Officials Allay Concerns That Voter Portals Allow Canceling of Other Voters’ Mail-in Ballots in Some States

By Petr Svab
Petr Svab
Petr Svab
Petr Svab is a reporter covering New York. Previously, he covered national topics including politics, economy, education, and law enforcement.
October 18, 2020 Updated: October 20, 2020

Update: The article, including the headline, has been updated based on responses from the offices of the secretaries of state of Oregon and Washington.

Election security in some states appears to be so lax that someone could spy on other people’s mail-in ballot process and even cancel their ballots with only basic personal information that’s easily obtained online.

However, spokespeople for the states’ election authorities assure that measures are in place to prevent such tampering.

The online voter portal for Washington State only requires the name and date of birth of a voter for a login. Dates of birth are a matter of public record for many people, either through social media, government and court documents, or Wikipedia pages, not to mention millions of hacked personal records available for sale on the dark web.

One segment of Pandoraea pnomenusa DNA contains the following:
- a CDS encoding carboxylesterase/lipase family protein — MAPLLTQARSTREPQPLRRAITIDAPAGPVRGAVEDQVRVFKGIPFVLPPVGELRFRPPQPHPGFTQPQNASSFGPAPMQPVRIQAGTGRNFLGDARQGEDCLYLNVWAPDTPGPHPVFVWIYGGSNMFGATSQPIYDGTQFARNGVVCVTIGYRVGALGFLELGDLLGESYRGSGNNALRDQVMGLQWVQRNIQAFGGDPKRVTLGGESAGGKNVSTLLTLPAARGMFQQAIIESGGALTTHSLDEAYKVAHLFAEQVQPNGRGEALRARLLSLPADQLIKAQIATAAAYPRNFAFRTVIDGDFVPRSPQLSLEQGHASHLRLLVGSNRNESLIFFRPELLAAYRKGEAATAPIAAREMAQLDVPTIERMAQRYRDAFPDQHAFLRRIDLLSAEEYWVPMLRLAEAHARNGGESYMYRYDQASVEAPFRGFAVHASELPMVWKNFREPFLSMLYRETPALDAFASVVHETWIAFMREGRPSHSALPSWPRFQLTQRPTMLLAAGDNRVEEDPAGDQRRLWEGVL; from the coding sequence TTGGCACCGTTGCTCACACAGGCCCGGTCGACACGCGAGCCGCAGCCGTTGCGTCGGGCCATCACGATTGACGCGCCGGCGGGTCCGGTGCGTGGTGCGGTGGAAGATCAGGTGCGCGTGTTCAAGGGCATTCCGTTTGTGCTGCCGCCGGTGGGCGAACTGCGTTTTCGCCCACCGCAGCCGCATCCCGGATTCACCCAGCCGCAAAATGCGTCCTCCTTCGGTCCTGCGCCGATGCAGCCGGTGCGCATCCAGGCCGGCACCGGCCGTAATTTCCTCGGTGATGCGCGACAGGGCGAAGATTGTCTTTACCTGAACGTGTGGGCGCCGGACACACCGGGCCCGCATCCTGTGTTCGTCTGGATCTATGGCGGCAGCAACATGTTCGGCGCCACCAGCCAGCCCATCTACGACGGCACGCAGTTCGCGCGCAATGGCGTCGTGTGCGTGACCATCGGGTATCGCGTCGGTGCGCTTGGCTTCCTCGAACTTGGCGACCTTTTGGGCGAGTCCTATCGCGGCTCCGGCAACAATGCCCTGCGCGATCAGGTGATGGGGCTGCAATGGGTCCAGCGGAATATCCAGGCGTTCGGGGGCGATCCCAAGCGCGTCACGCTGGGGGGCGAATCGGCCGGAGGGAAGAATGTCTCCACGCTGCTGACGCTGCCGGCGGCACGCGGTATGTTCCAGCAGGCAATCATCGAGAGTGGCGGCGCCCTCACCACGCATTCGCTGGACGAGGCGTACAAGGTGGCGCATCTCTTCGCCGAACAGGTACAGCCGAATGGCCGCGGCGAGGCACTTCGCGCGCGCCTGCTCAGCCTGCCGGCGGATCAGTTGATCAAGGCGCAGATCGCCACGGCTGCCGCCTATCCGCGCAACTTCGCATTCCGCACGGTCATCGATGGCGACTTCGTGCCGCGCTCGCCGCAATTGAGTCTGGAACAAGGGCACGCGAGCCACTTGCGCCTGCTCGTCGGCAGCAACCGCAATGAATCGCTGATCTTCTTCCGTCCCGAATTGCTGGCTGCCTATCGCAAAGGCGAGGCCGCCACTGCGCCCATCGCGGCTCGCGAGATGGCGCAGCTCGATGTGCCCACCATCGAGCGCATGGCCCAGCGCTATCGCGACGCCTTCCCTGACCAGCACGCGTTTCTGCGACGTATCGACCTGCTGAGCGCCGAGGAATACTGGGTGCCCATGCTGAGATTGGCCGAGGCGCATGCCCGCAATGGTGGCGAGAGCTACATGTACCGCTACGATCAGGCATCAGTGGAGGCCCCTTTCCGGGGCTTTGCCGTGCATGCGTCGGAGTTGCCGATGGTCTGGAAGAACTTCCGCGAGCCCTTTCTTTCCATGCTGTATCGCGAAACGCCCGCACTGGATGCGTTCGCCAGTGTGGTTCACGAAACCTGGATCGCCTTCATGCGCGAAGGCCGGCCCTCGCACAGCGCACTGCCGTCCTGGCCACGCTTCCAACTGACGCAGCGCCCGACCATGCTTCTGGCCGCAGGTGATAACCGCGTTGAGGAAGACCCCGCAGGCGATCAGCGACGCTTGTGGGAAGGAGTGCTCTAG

Upon login, a person can view the voter’s registration information and other details, including the registered address and ballot status. The portal also allows voters to request a new ballot, which the person can fill out online, print out, and mail to the election authorities to vote. The ballot package needs to be signed, and the signature would be matched by the authorities to the one they have on record.

However, the page warns that “if you continue, a ballot previously mailed to you will be cancelled,” suggesting that somebody could log in and cancel another person’s ballot simply by requesting a new one.

Epoch Times Photo
Washington State voter portal page allowing a voter to request a new ballot online on a computer in Washington State on Oct. 18, 2020. (The Epoch Times)

The Epoch Times contacted a Washington voter who then went through the process for his own ballot, which he recently received in the mail. He verified that a person’s name and date of birth are all it takes to request a new ballot.